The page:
Lisson Gallery is widely known as one of the most influential and longest-running international contemporary art galleries in the world. Its two exhibition spaces in London champion the careers of pioneering artists and continue to support the wide-ranging potential of emerging and new talents. We provide insights into the upcoming exhibitions Nostalgic For The Future and Florian Pumhösl.
Since 2002, Art Basel in Miami Beach has become the premiere winter destination for the international art world. This year’s show brings together 258 galleries, from 31 countries, presenting artworks ranging from Modern masters to the latest contemporary works. Long-time exhibitors are joined by first-time participants such as Pace/MacGill Gallery, one of the leading international photography galleries, as well as a number of younger galleries.
From 14-17 November Paris Photo will be hosting 135 galleries at the Grand Palais, including 27 newly selected participants and 27 publishers specializing in photography books. Attracting artists galleries, collectors, professionals, enthusiasts and inquisitive minds, the event is accessible to all. The selection of galleries and images makes for a highly ambitious programme, showcasing the very best of those currently working in the photography world.
Celebrating a career that spans over four decades through 65 photographs, Sprüth Magers presents American artist, Stephen Shore’s, first solo show in London for over six years, from 26 November to 11 January. Taking its title from composer-philosopher John Cage’s Lecture on Something and Lecture on Nothing, concerned with the artist’s quest for beauty in the everyday, this exhibition draws together vintage works from the seminal series American Surfaces (1972-3) and Uncommon Places (1973-9), alongside the more recent Abu Dhabi (2009), Israel (2010) and the never before exhibited series Ukraine (2012).
Family Politics is the newest Jerwood Encounters exhibition and presents new commissions and existing work by six early career photographers relating to the theme of family relationships. Running until 8 December, the show is curated by Photoworks and will be launched in conjunction with the first issue of the Photoworks Annual.
Recognised as one of Japan’s most influential living photographers, Daido Moriyama is celebrated in an exhibition at Hamiltons, London. Running 7 November until 20 December, Silkscreens includes 16 images, selected by gallery owner Tim Jefferies, from Moriyama’s broad portfolio and produced exclusively for Hamiltons as silkscreens on canvas. The carefully curated selection presents a comprehensive overview of the artist’s broad interests, covering both well known and lesser known images.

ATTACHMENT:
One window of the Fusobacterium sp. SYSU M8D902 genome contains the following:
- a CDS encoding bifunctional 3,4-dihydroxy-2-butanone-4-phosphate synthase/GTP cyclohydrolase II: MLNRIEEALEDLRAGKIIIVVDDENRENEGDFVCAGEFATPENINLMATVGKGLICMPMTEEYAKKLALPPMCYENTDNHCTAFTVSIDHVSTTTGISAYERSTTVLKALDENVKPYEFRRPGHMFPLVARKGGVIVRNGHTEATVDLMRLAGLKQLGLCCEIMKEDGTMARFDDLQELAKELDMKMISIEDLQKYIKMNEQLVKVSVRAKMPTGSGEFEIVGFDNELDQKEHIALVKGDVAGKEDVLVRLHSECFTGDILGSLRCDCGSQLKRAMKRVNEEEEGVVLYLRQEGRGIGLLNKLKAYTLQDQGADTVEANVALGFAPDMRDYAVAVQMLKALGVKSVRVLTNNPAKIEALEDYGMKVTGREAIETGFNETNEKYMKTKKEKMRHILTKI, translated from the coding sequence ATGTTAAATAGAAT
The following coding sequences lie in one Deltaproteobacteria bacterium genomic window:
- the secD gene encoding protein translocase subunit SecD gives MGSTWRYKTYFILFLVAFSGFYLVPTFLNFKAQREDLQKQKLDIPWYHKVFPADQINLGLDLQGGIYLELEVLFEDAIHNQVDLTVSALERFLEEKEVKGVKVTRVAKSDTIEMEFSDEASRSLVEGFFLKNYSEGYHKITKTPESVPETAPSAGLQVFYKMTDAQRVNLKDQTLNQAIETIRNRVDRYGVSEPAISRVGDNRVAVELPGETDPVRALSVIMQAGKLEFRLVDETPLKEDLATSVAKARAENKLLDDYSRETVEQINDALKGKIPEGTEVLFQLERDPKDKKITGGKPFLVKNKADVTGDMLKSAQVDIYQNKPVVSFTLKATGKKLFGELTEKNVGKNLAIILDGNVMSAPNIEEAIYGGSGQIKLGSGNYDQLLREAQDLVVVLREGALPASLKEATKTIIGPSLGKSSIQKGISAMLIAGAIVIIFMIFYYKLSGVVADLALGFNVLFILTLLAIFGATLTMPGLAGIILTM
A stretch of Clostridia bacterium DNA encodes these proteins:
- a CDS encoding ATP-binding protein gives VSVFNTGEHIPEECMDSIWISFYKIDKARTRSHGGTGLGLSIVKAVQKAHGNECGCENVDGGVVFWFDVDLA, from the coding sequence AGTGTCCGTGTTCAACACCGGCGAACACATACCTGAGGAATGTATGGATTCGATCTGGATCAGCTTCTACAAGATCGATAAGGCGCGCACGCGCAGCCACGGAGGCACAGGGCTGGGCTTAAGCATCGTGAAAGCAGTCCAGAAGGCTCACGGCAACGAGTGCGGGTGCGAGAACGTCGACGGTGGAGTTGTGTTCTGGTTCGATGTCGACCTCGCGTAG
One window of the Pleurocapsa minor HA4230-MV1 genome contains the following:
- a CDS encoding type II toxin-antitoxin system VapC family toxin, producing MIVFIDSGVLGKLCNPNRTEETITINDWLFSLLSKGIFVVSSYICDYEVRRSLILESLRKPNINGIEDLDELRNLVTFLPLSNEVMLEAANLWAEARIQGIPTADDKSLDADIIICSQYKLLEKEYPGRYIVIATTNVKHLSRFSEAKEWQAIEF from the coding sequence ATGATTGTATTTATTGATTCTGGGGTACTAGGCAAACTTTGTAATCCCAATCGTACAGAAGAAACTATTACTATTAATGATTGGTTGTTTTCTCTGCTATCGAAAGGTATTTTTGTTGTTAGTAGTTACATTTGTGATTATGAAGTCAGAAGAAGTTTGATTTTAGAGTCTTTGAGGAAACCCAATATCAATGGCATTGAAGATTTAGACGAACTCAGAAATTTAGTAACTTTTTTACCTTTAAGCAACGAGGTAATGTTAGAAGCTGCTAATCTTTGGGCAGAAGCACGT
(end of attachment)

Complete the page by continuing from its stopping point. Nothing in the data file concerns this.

As the toffee apples stock up and the calamitous noise of fireworks fill the sky, the start of November welcomes in a brand new season of festivity and celebration. However, smoking bonfires and screeching rockets aren’t the only means of celebrating this weekend with a whole host of sizzling exhibitions on offer, ready to set your Saturday and Sunday off with a bang. Revel in some of the best art shows from around the world as we count through our top five picks.
During her brief 15-year career Diane Arbus (b.1923) made a bold and singular impression on photography: one which is underlined and celebrated in this retrospective at Fraenkel Gallery, running from 31 October until 28 December. Always concerned with obscuring the familiar and uncovering the exotic in the everyday, this exhibition traces Arbus’ interests and obsessions from her first negative until her final work.
Covering all genres of Patrick Lichfield’s photography, landscape, portraiture, fashion and nudes, The Little Black Gallery displays the first exhibition of his Caribbean images. The artist was an internationally renowned photographer who produced work for a number of major magazines. His pictures have been presented worldwide, and he published several books during his career. The National Portrait Gallery dedicated a retrospective exhibition to the first 20 years of his practice in 2002.
In the catalogue prepared for the first ever Contemporary African Art Fair to take place in the world, the foreword by Koyo Kouoh, the fair’s Cameroon-born artistic director, draws attention to many important aspects of the fair. However, one of the most crucial points she makes is as follows: “The global reception of African art has morphed from the shadows of dusk into the splendour of rose in the course of a decade.” Just as it has been with Middle Eastern art in the last decade, African art has also been on the global artistic agenda. Bringing together 54 African countries under one roof, as well as 70 emerging and established artists, the fair comprises of 15 exhibitors from Abidjan to Lagos. The variety of art produced across African countries; sculptures, photography, paintings, installations, mixed-media pieces of completely different artistic movements all reflect the richness of Africa’s history and geography as well as the contemporary cultural abundance inherent within the infrastructure of the continent.
Weetwood Hall on the outskirts of Leeds, plays host to an art conference offering eight speakers the chance to produce a convention that will cover the less familiar side of art. Examining the difference between artist intent and audience reception, Appreciating Aspects of Art considers how to define, curate and engage with art.
Mitra Tabrizian’s new series Leicestershire makes its UK debut at The Wapping Project Bankside from 8 November to January 2014, showcasing a selection of near-dystopian shots taken in the county still bearing the marks and memories of its once central position in the textile and hosiery industry.